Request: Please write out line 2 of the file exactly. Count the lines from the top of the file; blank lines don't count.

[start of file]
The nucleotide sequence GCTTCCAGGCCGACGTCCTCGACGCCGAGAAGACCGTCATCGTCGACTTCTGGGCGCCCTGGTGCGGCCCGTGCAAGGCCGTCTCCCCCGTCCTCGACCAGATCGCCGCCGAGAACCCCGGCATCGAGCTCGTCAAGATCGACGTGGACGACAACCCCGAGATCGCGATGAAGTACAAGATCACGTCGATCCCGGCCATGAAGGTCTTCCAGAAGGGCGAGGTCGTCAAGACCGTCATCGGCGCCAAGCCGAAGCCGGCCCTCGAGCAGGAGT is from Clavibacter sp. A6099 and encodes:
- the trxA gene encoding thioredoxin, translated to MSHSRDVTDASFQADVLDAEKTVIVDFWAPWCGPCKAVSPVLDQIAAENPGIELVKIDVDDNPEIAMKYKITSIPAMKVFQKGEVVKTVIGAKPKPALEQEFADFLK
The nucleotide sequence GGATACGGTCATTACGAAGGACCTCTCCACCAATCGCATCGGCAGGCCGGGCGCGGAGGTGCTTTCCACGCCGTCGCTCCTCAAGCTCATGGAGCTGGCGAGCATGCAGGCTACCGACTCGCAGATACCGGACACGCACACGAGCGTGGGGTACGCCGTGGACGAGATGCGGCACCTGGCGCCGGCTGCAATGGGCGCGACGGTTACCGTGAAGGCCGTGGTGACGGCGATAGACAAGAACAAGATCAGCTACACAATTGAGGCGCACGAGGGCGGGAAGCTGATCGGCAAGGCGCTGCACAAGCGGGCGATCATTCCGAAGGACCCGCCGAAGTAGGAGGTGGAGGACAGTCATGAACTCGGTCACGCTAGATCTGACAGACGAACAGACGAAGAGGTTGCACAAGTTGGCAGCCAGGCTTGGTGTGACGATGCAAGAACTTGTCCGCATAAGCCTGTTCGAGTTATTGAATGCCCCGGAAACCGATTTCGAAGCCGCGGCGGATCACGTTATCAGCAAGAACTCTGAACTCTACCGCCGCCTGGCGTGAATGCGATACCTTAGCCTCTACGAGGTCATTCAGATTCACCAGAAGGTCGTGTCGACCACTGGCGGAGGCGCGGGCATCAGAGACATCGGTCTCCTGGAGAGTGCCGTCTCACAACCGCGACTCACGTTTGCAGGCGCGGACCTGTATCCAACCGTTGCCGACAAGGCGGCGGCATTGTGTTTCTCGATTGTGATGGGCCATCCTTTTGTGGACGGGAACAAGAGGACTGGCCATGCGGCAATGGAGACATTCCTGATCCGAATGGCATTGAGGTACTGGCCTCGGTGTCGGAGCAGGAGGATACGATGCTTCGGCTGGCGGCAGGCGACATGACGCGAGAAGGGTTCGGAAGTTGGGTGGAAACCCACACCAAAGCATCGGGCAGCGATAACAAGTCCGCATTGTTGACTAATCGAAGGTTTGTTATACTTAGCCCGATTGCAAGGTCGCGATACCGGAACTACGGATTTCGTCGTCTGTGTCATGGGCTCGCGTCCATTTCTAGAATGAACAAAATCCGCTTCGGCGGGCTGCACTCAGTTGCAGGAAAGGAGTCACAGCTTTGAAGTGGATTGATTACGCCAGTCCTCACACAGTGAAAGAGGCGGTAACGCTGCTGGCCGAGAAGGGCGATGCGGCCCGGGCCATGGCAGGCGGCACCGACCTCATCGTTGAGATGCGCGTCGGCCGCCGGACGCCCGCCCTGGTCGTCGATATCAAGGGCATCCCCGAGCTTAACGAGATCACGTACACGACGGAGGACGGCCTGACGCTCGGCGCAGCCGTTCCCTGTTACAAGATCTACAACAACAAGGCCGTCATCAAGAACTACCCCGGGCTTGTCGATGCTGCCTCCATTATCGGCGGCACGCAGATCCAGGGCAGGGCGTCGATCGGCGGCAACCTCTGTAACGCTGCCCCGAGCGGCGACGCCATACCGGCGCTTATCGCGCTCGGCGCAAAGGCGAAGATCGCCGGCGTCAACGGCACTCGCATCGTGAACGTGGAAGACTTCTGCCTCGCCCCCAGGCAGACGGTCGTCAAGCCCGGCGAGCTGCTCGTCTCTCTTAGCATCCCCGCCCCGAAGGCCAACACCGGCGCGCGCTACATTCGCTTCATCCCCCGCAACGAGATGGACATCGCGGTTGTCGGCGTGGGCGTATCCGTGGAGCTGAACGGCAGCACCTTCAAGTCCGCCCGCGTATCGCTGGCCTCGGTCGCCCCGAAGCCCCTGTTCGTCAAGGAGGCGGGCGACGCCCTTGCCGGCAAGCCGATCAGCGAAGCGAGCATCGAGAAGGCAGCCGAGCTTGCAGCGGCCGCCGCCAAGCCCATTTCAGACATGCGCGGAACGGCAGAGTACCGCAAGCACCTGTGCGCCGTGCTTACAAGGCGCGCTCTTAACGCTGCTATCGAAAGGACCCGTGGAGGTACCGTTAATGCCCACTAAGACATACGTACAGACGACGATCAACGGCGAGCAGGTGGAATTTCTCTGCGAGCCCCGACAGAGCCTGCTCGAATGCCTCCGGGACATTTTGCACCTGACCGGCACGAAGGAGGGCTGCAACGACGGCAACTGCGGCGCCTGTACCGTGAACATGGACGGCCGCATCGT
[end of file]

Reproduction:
- the trxA gene encoding thioredoxin, translated to MSHSRDVTDASFQADVLDAEKTVIVDFWAPWCGPCKAVSPVLDQIAAENPGIELVKIDVDDNPEIAMKYKITSIPAMKVFQKGEVVKTVIGAKPKPALEQEFADFLK